Expression of estrogen receptor-β messenger ribonucleic acid in oxytocin and vasopressin neurons of the rat supraoptic and paraventricular nuclei

Erik Hrabovszky, Imre Kalló, Tibor Hajszán, Paul J. Shughrue, István Merchenthaler, Zsolt Liposits

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The regulatory actions of estrogen on magnocellular oxytocin (OT) and vasopressin (VP) neurons of the paraventricular (PVN) and supraoptic (SON) nuclei are well documented. To date it is still debated whether the effect of estrogens is exerted directly or mediated by estrogen-sensitive interneurons. Previous immunocytochemical (ICC) and in situ hybridization (ISH) studies detected either low levels or absence of the classical estrogen receptor (ER- α) in the PVN and the SON of the rat. The present experiments using a combined ICC and ISH method were undertaken to examine the expression of the recently cloned beta form of ER (ER-β) in OT- and VP-immunoreactive (IR) neuronal systems of the rat hypothalamus. The results demonstrate that the highest cellular levels of ER-β messenger RNA (mRNA) in OT-IR neurons can be visualized in the caudal portion of the PVN and in an area ventro-medial to the central core of VP-IR cells. These neurons were previously shown to project caudally to the brain stem and the spinal cord to regulate autonomic functions. In addition, the whole rostro-caudal extent of the PVN and the SON contained OT-IR neurons that coexpressed variable levels of ER-β mRNA. Similarly, the presence of ER-β mRNA was seen in a large population of VP- IR paraventricular and supraoptic neurons. In the SON, somewhat stronger hybridization signal was detected in VP-IR neurons as compared with OT-IR neurons. Together, these findings provide strong support for the concept that the functions of OT- and VP-IR neurons in the PVN and the SON are regulated directly by estrogen and that the genomic effects of estrogens are mediated by ER-β.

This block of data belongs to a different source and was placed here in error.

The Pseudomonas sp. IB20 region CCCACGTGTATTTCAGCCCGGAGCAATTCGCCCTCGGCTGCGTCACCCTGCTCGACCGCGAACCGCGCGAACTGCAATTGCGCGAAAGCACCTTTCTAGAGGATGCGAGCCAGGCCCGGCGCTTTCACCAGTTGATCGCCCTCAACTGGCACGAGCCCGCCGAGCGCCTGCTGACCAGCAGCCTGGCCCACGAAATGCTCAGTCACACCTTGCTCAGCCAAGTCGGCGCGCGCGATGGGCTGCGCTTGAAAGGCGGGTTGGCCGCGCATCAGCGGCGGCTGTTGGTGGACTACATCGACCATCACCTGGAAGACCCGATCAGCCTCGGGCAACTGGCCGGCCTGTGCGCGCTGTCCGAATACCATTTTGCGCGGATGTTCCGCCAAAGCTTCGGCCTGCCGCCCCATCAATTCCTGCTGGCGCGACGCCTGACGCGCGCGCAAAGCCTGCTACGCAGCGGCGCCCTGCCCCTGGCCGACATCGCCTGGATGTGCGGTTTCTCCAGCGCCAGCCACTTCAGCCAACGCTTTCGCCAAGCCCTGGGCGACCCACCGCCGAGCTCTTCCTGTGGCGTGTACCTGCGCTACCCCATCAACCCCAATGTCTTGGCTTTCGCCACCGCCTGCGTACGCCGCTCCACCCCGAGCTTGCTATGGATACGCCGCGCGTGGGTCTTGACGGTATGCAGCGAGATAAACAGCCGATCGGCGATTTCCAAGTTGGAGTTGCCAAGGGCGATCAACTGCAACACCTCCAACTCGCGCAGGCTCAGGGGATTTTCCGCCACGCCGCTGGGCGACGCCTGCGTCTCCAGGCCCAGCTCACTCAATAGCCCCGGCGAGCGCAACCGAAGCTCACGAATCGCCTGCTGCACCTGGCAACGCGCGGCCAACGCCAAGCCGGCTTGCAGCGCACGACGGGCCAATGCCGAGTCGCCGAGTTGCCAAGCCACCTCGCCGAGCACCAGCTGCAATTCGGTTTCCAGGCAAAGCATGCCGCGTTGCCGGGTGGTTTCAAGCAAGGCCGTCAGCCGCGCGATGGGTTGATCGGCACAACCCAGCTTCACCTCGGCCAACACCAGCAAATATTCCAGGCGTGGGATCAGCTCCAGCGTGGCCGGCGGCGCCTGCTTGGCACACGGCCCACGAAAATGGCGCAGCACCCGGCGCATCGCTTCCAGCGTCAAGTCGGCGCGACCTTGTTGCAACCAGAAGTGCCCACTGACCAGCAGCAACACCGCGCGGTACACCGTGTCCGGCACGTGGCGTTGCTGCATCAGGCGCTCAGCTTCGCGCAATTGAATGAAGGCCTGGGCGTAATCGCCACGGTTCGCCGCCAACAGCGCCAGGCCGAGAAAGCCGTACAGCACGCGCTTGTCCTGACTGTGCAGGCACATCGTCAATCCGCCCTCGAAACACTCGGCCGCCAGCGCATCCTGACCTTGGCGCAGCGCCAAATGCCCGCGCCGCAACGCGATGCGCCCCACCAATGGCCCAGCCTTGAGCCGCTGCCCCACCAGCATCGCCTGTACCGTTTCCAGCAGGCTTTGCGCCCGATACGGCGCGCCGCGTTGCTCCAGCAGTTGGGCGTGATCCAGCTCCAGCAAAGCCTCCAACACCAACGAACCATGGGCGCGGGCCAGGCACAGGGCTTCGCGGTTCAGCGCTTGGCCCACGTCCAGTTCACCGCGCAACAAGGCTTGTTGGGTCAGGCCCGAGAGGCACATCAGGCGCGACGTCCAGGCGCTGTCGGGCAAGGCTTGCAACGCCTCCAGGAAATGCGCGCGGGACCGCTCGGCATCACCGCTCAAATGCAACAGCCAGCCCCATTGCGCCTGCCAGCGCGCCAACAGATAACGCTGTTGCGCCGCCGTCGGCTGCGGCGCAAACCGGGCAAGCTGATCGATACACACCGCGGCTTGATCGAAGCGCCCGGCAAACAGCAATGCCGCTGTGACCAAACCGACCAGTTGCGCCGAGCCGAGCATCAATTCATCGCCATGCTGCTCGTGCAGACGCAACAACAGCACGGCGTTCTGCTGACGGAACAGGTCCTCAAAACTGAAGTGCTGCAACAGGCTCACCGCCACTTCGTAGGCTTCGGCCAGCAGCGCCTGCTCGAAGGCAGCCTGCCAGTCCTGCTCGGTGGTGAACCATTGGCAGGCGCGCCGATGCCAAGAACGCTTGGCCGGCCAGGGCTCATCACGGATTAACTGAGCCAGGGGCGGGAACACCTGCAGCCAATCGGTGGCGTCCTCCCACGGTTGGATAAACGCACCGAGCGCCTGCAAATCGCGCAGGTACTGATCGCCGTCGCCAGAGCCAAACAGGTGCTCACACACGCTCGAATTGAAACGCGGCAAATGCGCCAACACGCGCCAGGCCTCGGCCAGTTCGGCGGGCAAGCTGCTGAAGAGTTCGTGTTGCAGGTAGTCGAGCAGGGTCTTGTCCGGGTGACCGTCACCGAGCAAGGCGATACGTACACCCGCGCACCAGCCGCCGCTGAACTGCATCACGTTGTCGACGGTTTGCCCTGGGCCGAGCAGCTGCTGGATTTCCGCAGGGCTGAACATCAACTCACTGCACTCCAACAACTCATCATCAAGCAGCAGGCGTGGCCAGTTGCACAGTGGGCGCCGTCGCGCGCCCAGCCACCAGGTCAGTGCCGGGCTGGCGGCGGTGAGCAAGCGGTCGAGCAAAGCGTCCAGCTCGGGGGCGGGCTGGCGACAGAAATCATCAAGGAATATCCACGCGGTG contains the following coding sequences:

Original languageEnglish
Pages (from-to)2600-2604
Number of pages5
Issue number5
Publication statusPublished - Jan 1 1998


ASJC Scopus subject areas

  • Endocrinology

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